Sex, Drugs, and Eating Clubs


Sex, Drugs, and Eating Clubs

We asked the Class of 2022 to tell us about their lives beyond the classroom: they answered questions about drug use, daily routines, coffee habits, and sexual history. These questions offer us a window into the everyday lives of Princeton’s graduating class, helping us better understand the culture that drives our friends, teammates, and coworkers. Below, explore the data that Nassau Hall does not collect.

Explore the Data

Sex and Romance

69.6 percent of the class reported that they have had sex, and of that group, roughly half had sex for the first time while enrolled at the University. 100 percent of respondents from Tiger Inn reported having had sex, compared to 60 percent of those at Colonial Club. Over half of seniors reported being in a relationship of some variety — while 2.2 percent of respondents are engaged or married, and for another 6.6 percent, “it’s complicated.”

In a finding which holds consistent from the ‘Prince’ Frosh Survey, far more recruited athletes (85.7 percent) have had sex than their non-recruited peers (67.7 percent). However, while incoming A.B. first-years were more likely to have had sex than incoming B.S.E.s, the two degrees graduate in the same place — 69.6 percent and 69.7 percent, respectively.

Daily Life

A majority of seniors indicated that they start their days at 9 a.m or later. Once awake, A.B. students tend to drink more coffee than B.S.E. students (an average of 5.5 cups a week versus 4). Over the course of a week, students in the natural sciences out-study their peers, reporting an average of 32.1 weekly hours of academics outside of class. Students in the humanities, conversely, worked just under 23 hours a week.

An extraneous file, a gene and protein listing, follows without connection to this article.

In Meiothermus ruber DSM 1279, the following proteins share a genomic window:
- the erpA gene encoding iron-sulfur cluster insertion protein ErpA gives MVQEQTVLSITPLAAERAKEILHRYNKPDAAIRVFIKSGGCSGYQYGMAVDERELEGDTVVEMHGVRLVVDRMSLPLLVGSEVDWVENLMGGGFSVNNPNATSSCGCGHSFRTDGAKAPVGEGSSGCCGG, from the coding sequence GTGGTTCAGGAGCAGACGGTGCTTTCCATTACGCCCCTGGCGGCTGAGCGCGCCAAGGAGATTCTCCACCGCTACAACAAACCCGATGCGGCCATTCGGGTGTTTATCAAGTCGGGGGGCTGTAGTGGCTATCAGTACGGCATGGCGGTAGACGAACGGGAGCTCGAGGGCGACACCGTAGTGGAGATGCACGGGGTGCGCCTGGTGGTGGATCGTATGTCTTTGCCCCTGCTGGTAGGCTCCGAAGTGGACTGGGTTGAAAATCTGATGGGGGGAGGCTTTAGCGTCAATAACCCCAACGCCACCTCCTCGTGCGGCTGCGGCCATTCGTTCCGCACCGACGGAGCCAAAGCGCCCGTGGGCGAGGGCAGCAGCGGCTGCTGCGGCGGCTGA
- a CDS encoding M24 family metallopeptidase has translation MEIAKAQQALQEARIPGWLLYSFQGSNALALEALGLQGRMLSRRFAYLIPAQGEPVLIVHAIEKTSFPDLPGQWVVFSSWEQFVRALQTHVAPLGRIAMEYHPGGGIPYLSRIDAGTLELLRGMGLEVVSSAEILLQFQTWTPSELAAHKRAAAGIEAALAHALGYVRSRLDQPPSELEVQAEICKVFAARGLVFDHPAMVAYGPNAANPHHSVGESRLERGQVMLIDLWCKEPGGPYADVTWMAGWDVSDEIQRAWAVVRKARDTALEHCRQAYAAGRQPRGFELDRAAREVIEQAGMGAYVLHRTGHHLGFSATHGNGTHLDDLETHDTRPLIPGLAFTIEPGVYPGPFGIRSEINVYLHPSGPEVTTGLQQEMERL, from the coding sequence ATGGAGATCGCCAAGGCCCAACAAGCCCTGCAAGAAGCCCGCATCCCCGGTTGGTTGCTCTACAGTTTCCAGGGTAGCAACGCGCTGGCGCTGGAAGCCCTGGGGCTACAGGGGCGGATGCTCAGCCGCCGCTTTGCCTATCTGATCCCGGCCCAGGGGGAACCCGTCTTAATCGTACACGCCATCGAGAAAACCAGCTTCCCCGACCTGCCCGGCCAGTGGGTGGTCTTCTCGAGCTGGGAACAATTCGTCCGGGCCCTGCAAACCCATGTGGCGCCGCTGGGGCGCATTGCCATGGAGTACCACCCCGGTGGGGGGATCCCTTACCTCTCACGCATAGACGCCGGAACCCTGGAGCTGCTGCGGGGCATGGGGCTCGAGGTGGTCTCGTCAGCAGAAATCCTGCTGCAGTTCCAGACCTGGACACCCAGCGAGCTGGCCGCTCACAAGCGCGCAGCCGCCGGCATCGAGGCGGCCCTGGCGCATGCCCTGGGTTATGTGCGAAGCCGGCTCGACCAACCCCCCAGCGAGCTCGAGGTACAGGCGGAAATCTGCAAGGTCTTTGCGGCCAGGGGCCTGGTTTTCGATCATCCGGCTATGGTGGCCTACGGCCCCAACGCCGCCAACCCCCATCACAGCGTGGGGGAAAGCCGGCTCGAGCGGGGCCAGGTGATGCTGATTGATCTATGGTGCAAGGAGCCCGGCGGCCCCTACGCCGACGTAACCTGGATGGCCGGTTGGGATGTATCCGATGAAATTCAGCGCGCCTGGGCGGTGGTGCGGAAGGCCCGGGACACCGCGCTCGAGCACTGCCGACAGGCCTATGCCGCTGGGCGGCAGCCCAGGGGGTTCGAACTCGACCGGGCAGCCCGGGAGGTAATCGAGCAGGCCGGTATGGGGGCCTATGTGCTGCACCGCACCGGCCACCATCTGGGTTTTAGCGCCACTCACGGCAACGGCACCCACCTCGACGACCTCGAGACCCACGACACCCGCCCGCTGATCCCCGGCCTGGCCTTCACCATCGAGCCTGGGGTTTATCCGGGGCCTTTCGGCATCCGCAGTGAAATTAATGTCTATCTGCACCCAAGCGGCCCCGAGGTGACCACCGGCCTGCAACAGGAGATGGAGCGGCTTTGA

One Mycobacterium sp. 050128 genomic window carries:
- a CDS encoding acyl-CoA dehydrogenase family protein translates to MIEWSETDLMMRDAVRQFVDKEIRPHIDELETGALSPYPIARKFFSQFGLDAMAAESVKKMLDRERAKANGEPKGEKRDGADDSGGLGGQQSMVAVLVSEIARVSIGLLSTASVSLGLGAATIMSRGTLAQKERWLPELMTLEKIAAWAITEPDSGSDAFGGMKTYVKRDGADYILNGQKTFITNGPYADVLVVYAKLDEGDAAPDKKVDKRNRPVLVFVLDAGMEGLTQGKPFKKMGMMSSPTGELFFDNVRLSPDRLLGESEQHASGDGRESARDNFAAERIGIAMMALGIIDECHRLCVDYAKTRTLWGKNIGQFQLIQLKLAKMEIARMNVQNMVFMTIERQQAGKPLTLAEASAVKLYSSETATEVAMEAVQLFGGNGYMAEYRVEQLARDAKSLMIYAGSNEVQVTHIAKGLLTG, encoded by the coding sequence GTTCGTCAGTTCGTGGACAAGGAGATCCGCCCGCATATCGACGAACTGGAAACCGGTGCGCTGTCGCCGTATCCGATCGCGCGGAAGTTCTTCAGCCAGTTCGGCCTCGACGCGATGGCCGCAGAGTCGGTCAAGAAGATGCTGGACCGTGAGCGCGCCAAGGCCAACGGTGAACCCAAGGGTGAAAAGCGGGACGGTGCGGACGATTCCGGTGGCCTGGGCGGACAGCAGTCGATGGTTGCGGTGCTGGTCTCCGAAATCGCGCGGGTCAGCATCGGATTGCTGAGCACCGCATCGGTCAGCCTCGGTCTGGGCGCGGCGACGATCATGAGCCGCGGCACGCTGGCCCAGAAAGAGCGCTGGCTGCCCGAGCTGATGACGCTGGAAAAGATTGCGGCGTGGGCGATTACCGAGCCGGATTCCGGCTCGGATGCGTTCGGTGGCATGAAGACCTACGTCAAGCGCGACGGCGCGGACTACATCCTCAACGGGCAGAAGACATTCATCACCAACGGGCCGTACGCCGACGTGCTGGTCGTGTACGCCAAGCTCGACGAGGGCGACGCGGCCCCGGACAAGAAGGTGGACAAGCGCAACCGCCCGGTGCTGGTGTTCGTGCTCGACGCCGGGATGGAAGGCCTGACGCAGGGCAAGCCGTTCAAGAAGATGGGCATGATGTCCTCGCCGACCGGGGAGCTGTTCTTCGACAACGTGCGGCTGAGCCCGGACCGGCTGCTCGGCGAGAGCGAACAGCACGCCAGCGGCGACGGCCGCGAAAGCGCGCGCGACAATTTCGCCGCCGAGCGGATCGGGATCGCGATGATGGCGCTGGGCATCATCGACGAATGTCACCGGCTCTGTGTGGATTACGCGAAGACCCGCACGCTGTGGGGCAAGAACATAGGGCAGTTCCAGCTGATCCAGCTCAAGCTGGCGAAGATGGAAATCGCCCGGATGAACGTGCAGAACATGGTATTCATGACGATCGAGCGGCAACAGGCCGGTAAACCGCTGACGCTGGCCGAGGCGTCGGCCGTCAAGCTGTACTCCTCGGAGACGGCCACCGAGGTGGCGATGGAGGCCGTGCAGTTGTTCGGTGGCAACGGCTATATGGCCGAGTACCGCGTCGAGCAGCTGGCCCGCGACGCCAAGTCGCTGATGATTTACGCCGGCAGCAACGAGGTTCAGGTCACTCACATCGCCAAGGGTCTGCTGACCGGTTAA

When breaking bread, co-op members were happiest with their dining plan selection — 97 percent indicated that they are “satisfied” or “somewhat satisfied” with their dining. University meal plan holders were the least satisfied with their dining plan — as were vegans.

Over one-third of senior respondents play Wordle, the daily web-based word game, every day. Approximately one-fourth of seniors never play. 21.9 percent of seniors have owned cryptocurrency, and most respondents (53.3 percent) have never called the Princeton University Department of Public Safety (PSAFE) for any reason.

Night Life

Almost half of respondents participated in bicker. At 13.5 percent, Tower Club represented the largest portion of seniors responding to the survey while Cottage Club was the least-represented club at just 3.2 percent. 26.9 percent of respondents never joined any eating club.

The six bicker clubs come in pairs: students in one club were noticeably more likely to bicker one club than any other. For instance, 27.3 percent of Tiger Inn members bickered Ivy Club and 35 percent of Ivy members bickered Tiger Inn. This phenomenon holds true for Cap & Gown Club and Tower, and Cottage and Cannon Club. The last pair is the most extreme – nearly 44 percent of Cottage members also bickered Cannon.

Mental Health

Just under 60 percent of respondents have pursued mental health counseling or therapy, while 75 percent have considered it. Nearly half of seniors received treatment from the University’s Counseling and Psychological Services, compared with 35.1 percent who saw professionals outside of the campus system. 23.8 percent of respondents did both. A.B. students were more likely to have seen a therapist than their B.S.E. peers and a majority of students from all income brackets also sought counseling.


Rates of alcohol consumption in the senior class are above national figures, with just over half of respondents (50.5 percent) reporting that they drink at least once a week. 13.5 percent report that they never drink alcohol. 6.3 percent of legacy students abstain from alcohol entirely, compared to 14.8 percent of their non-legacy peers.

36.6 percent of respondents report that they ingest marijuana at least once a semester, 4.6 percent report using non-prescribed medication to aid in academic performance or concentration, and 7.7 percent indicated that they have experience with hard drugs.

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